_{0}*r*refers to the number of random moves before temperature is changed.

*β*specifies the temperature reduction rate, where

*0 < β < 1*. The simulated annealing algorithm is illustrated as follows.

1) Select an initial solution *X _{0}* . Set the temperature

*T*.

_{0}= γF(X_{0})2) Repeat the following steps *r* times:

a) Generate a random move. Each element in the vector has probability p unchanged and probability *1-p* replaced by a new random value.

b) Calculate the objective value of the new vector *X*.

c) Update the current configuration to the new vector *X* if a better objective value is found.

d) Otherwise, let *ΔF* denote the increase in the value of the objective function. Update the current configuration to the new vector *X* with probability *p _{1} = exp(ΔF / T)*. Keep the current configuration with probability

*1 − p*.

_{1}3) Reduce the temperature by multiplying the time reduction parameter β.

4) Terminate when an optimum value is obtained or the objective value cannot get improved after certain number of temperature changes.

In order to find a feasible solution weights, we set the objective function as follows.

In Equation (5.2), u is the utility for evaluation rank, which is set as *u(s _{i}) = i* for symmetric and even linguistic term set. For asymmetric terms set,

*u*is set according to [26].

We notice in a standard simulated annealing algorithm, a random move on the weight element *w _{i}* may dramatically change the whole weight vector

*(w*, and therefore we apply the following customized procedure to keep some characteristics of the weight vector unchanged when implementing a random move. We select a non-zero

_{1}, w_{2},...,w_{n})*w*, say, the first one greater than 0.2 in our example, and keep each

_{j}*w*unchanged with probability p and change it to max

_{i}/ w_{j}for i ≠ j*{w*with probability

_{i}/ w_{j}+ uniform(−1,1),0}*1-p*.

Once a *(v, w)* satisfies *F(v, w)* = 0, we switch to a procedure for minimizing another objective function *G(v, w)*. The simulated annealing algorithm is the same as the above, except that for each random move, *F(v, w)* is calculated and feasibility is kept during the whole second phase.

In this experiment, we set *p _{1}* = 0.6,

*γ*= 1,

_{1}*β*= 0.98,

_{1}*r*= 20,

_{1}*v*= (0.25,0.25,0.25,0.25),

_{0}*w*= (0.25,0.25,0.25,0.25) in the first phase. After 13 temperature changes, a set of feasible weights is obtained

_{0}*v*= (0.278,0.,0.424,0.298),

*w*= (0.,0.25,0.58,0.17)

In the second phase, *p _{2}* = 0.8,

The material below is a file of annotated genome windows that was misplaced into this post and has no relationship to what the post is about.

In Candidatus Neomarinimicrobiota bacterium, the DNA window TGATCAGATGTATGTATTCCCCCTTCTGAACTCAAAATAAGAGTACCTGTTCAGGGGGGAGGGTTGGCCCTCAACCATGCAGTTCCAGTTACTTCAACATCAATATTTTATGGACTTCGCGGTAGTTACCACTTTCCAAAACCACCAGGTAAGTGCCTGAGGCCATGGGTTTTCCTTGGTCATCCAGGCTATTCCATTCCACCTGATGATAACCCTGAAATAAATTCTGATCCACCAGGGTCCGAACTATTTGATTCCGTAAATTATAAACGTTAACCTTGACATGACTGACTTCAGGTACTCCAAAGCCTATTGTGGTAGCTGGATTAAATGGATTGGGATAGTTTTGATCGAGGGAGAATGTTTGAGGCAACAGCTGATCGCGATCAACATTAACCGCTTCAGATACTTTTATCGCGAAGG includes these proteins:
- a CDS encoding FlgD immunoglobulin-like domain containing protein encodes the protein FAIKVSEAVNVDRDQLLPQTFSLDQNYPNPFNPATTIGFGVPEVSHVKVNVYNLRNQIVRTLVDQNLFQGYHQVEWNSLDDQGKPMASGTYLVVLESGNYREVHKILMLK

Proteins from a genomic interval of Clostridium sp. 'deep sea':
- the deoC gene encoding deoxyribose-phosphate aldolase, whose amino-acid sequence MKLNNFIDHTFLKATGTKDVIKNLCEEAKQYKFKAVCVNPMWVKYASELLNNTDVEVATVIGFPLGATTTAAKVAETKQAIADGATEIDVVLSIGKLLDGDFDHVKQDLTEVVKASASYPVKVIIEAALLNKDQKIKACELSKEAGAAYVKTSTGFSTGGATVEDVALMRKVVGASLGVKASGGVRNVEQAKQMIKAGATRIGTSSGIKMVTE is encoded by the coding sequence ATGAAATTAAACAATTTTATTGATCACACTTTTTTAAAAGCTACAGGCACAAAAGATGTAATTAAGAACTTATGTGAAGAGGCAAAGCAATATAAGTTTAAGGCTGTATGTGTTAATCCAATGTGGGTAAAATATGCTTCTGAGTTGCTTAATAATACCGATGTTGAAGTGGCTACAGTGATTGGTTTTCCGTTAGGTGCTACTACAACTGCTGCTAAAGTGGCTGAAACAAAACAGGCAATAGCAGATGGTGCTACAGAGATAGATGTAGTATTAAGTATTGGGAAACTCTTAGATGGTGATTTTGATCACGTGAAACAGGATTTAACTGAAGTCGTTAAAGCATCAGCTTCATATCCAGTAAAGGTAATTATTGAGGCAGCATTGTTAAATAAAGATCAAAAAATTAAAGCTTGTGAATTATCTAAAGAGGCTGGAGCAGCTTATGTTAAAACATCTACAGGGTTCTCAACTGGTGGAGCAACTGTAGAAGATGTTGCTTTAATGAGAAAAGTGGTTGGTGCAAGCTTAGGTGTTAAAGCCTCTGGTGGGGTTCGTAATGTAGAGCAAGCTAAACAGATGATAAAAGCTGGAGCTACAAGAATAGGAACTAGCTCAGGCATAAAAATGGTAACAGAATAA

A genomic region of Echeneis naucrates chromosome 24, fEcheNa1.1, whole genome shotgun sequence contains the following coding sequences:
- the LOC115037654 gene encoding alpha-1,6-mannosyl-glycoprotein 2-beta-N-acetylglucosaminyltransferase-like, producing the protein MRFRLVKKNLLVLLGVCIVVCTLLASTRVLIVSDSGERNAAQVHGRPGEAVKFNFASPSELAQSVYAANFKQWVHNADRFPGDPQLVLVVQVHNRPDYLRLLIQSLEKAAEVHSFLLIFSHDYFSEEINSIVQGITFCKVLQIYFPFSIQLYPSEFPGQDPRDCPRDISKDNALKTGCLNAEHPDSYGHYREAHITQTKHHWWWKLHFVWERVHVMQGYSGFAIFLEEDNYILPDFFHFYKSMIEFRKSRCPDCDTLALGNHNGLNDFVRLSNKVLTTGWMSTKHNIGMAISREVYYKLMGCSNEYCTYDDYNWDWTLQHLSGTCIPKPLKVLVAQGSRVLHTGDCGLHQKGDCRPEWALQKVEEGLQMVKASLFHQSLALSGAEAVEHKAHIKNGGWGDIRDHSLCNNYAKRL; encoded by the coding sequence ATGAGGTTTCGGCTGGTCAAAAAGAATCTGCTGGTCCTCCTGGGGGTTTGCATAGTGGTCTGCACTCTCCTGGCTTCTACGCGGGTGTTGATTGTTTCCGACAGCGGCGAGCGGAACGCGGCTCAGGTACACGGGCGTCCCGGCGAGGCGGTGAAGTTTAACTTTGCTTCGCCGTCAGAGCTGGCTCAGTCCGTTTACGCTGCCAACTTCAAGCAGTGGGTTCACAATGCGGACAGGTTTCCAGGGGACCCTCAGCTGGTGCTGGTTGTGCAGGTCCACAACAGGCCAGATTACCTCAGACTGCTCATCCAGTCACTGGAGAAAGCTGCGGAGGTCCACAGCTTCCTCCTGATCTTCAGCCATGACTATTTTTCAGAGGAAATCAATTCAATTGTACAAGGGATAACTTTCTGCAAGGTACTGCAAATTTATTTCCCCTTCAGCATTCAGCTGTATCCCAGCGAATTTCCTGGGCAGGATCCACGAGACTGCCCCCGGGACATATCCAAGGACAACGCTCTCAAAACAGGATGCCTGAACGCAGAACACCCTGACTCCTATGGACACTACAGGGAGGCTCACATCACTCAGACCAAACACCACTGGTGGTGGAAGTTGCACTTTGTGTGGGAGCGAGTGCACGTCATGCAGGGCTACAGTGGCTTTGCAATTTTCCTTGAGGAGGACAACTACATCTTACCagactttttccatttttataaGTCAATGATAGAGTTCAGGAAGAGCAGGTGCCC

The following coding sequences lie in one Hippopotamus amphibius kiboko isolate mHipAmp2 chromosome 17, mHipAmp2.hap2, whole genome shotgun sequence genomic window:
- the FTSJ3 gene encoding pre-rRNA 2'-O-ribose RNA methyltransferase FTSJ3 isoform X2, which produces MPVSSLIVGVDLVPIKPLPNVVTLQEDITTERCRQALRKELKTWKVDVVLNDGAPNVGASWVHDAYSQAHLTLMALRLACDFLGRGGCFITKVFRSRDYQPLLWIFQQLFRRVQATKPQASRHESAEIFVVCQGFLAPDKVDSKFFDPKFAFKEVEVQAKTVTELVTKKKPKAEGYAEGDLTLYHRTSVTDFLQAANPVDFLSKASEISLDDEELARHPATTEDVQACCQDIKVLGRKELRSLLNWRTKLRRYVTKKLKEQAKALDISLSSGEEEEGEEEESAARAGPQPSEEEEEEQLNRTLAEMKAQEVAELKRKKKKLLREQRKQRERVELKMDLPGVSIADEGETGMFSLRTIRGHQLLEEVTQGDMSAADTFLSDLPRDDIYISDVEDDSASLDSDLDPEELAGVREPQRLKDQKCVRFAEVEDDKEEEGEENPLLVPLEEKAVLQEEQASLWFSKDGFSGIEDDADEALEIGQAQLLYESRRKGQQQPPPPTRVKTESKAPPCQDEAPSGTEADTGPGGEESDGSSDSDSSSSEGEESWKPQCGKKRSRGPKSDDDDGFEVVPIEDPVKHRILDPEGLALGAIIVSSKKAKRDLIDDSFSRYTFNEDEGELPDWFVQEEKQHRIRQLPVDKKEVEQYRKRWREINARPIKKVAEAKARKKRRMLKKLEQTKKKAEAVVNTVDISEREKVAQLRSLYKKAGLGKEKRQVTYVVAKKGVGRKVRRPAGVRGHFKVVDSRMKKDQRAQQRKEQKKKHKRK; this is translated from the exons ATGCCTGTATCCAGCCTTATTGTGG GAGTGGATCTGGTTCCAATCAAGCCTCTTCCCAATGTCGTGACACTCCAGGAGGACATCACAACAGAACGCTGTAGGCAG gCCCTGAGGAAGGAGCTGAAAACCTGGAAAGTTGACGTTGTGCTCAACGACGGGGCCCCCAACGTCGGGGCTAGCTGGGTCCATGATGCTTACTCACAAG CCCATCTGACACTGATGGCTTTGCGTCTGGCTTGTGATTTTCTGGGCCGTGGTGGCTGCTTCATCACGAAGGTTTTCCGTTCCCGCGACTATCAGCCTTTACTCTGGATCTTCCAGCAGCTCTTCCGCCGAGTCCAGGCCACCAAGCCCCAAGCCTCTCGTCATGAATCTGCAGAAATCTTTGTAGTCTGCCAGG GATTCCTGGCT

*γ*= 100,

_{2}*β*= 0.99,

_{2}*r*= 40, we can get an optimized solution,

_{2}*v*= (0.05,0.,0.95,0.),

*w*=(0.,0.025,0.244,0.734)

Using these weights, aggregation over a new alternative can be processed conveniently.

It should be noted that a small learning set leads to a large number of feasible weights, and the procedure easily terminates with a solution. While the learning set gets bigger, the searching process becomes harder. But the solution obtained makes more sense.

### Conclusion

In this paper, we propose a new method for discovering a mechanism of aggregating linguistic information from a set of cases. Two kinds of weights, namely, aggregation weights and attributed weights are distinguished. They play key roles in aggregation and can be learned from a learning case set composed of alternatives with known aggregation information. Any known alternative provides actual comprehensive evaluations, or only some order relations between them for example, an alternative with attribute performances {a_{11} = *S*_{1}, a_{21} = *S*_{5}, a_{31} = *S*_{4}, a_{41} = *S*_{6}} will be better than the alternative {a_{11} = *S*_{2}, a_{21} = *S*_{4}, a_{31} = *S*_{5}, a_{41} = *S*_{5}} as a whole, can be converted into equality or inequality constraints.

Since the learning set is the foundation of model composition and serves as the base of weights discovering, the alternatives should be chosen according to typicality and rightness. Improper alternatives may result in conflicts among constraints and result in the model yielding no solution. Of course, an amendment of the model can be a goal for programming with only some of the cases satisfying constraints equation. Both some constraints and objectives can be assigned by priority parameters. The constraints with more certainty and accuracy should be with higher priorities and be satisfied first.

Since finding the exact optimal weight solution can be very difficult, we present a procedure beginning with searching feasible solution and then optimizing according to the predefined objective function. The simulated annealing algorithm is employed because it is not dependent on the initial point and shown convergent to the global optimum point. As illustrated in an example, the weights obtained using our method are more explanatory and meaningful when compared with the weights learned from other approaches, such as the traditional ANN.